The history of two beans, the history of all beans
Text by Agustín Ávila Casanueva
Illustration by Santiago da Silva y Daniela Correa Field
In Mexico, legend has it that there is a god in the shape of a snake but covered in feathers that goes by the name of Quetzalcóatl, who created our world and created us. Quetzalcóatl also purveyed us with food, which is why he turned into a black ant, to go behind a red ant and get the corn that would give us strength. But corn wasn’t enough, Quetzalcóatl wanted to get the black corn, the white corn, the bean, chia and all the foods found in the hill of subsistence, for which he called upon Nanáhuatl to destroy the hill with his lightening bolt and the gods of rain to snatch the food found there. Science now tells us that at least two of these hills must have existed.
The bean had a single origin as a wild legume more than 168,000 years ago somewhere in America. In its coming and going through the American woods and jungles, the Mesoamerican bean gave way to a different variety, that of the Andes, some 165,000 years ago. By that time, the two sub-species had small seeds and although there was a greater variety among wild Mesoamerican beans, it didn’t compare to the variety that we know today.
Domestication generated the great diversity of beans we know as well as enlarged the side of its seed and the quantity of seeds per pod, as well as the quantity of pods per plant. This amazing process through which corn, pumpkin and chili also went through – the rest of their peers in the field- not only took place in Mexico, but also in South America.
To reach this conclusion, it is not enough to simply add more water to the beans, a group of researchers from different institutions and universities in the United States and France, lead by Jeremy Schmutz obtained a draft of the unfathomable genome of the wild bean, Phaseolus vulgaris. And with 80% of the total genome sequence, they were able to tell large part of its history.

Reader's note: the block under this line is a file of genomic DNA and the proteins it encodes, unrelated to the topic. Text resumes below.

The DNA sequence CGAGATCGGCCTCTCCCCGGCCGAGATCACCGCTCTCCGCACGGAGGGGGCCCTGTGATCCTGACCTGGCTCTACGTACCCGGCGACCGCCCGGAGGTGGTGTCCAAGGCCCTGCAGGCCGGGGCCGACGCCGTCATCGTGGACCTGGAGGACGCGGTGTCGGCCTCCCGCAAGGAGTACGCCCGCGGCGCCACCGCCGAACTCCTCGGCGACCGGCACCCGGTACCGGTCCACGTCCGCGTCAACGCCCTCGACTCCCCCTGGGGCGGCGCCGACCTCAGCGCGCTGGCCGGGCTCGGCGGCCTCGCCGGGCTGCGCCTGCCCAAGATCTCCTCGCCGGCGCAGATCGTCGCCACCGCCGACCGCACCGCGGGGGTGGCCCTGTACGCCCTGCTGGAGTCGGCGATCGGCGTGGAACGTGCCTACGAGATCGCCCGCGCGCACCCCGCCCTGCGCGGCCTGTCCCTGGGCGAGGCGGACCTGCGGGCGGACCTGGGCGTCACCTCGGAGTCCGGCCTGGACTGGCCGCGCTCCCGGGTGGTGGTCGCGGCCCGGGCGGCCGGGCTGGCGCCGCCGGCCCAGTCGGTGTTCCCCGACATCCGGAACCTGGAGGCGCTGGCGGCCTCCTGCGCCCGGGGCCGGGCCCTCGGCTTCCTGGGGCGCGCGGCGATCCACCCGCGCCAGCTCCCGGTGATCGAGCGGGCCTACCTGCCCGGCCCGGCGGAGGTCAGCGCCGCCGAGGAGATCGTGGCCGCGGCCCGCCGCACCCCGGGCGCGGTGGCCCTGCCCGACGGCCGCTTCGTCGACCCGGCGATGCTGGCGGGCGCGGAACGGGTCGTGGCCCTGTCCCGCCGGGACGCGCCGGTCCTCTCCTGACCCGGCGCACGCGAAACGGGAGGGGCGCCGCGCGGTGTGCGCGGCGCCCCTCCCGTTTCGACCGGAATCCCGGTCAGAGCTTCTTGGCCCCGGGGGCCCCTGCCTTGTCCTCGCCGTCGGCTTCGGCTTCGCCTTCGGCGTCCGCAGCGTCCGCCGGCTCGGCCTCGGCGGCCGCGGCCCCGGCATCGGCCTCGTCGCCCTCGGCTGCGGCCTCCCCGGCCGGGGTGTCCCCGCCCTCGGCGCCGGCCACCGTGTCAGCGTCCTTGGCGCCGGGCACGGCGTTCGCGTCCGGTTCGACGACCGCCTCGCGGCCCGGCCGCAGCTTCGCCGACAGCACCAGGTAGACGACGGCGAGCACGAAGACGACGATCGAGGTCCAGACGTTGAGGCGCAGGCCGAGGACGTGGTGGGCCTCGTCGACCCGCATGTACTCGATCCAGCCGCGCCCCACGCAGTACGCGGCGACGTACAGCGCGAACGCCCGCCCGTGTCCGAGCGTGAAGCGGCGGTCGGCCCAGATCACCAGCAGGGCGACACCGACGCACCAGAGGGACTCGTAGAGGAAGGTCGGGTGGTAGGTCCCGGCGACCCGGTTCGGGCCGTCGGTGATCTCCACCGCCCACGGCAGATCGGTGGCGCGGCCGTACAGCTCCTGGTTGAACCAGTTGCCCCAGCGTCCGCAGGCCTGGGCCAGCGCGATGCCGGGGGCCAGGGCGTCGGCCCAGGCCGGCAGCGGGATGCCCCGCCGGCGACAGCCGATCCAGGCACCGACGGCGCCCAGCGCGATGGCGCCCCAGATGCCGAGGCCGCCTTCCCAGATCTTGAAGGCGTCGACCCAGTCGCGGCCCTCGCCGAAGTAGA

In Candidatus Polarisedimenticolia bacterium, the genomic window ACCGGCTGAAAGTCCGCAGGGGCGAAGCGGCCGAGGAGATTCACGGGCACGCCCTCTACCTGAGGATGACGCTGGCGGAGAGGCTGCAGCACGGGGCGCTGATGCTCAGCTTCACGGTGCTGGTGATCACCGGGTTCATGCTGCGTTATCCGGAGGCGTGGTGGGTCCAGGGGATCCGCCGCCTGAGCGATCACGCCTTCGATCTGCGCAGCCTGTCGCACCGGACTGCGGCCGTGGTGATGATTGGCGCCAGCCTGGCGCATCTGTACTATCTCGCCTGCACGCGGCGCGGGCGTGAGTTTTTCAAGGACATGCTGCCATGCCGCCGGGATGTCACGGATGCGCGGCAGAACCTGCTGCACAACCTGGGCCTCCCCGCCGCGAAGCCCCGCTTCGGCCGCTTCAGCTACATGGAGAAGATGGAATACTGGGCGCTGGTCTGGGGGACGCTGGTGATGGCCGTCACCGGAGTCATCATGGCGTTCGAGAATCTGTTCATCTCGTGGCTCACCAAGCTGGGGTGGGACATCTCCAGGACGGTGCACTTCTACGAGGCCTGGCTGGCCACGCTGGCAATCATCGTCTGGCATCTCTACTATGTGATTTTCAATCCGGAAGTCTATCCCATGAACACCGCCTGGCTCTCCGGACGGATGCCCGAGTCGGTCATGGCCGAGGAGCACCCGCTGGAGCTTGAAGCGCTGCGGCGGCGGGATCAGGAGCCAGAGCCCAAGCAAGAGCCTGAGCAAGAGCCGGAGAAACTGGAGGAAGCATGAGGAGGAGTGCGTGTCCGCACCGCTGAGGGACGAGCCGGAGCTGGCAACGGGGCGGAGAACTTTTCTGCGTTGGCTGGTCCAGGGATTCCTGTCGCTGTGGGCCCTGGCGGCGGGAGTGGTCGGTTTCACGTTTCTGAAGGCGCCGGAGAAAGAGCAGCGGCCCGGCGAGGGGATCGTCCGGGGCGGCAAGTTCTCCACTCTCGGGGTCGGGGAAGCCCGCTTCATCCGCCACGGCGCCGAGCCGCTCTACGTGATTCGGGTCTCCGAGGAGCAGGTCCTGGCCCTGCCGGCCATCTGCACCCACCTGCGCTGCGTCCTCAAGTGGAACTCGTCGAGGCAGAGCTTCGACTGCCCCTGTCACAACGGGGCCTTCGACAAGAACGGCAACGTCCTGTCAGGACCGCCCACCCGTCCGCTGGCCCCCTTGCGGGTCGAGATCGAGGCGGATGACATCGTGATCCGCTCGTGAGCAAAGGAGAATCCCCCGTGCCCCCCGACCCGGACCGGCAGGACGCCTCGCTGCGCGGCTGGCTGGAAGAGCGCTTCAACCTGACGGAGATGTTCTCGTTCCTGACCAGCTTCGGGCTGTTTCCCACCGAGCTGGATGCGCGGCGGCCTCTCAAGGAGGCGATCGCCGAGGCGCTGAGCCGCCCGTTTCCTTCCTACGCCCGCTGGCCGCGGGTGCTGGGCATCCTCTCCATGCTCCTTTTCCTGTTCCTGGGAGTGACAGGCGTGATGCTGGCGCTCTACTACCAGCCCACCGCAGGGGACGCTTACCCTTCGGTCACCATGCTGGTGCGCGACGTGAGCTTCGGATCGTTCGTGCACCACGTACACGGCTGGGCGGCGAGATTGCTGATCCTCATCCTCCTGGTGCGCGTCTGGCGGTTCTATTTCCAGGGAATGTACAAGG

The domestication left indelible marks on the genes. When we compare the genes of wild beans with those of domesticated beans, we can see that those that played an important role in the domestication have one or multiple changes in their sequence, but with an important characteristic: they’re always the same and they’re always there. They’re fixed.
Things weren’t easy for Jeremy and his team. They were trying to find two versions of these fixed variations, two ways to convert a wild bean into one worthy of being cooked; they found the story of two beans.
When they saw in greater detail the different varieties of the bean they had sequenced – aside from the genome of the wild bean, Jeremy and his colleagues sequenced 160 varieties of bean cultivated throughout America -, they found that there were certain adaptations for different zones. A greater resistance to altitude and cold weather in the Andean varieties, for example. Thus, there were two adaptations, two stories within the genomes.
There’s more to mutations than adaptations and physiological changes, there are also changes in the gene sequence that do not greatly alter the capacities or qualities of the plant. They are called neutral mutations, mutations that do not benefit nor damage the individual, but create a change in its genome. The rhythm with which these mutations occur is almost constant, like the needles of a clock, and when counted, the passage of time can be calibrated, a molecular clock can be calculated. For these two beans, their clock tells us that both domestications occurred – in Mexico and somewhere in South America -, some 8,000 years ago.
The researchers of this study were able to “cook the beans to perfection” solely using their DNA sequences and their point of origin. Not bad for researchers that, like the rest of us, are made of corn.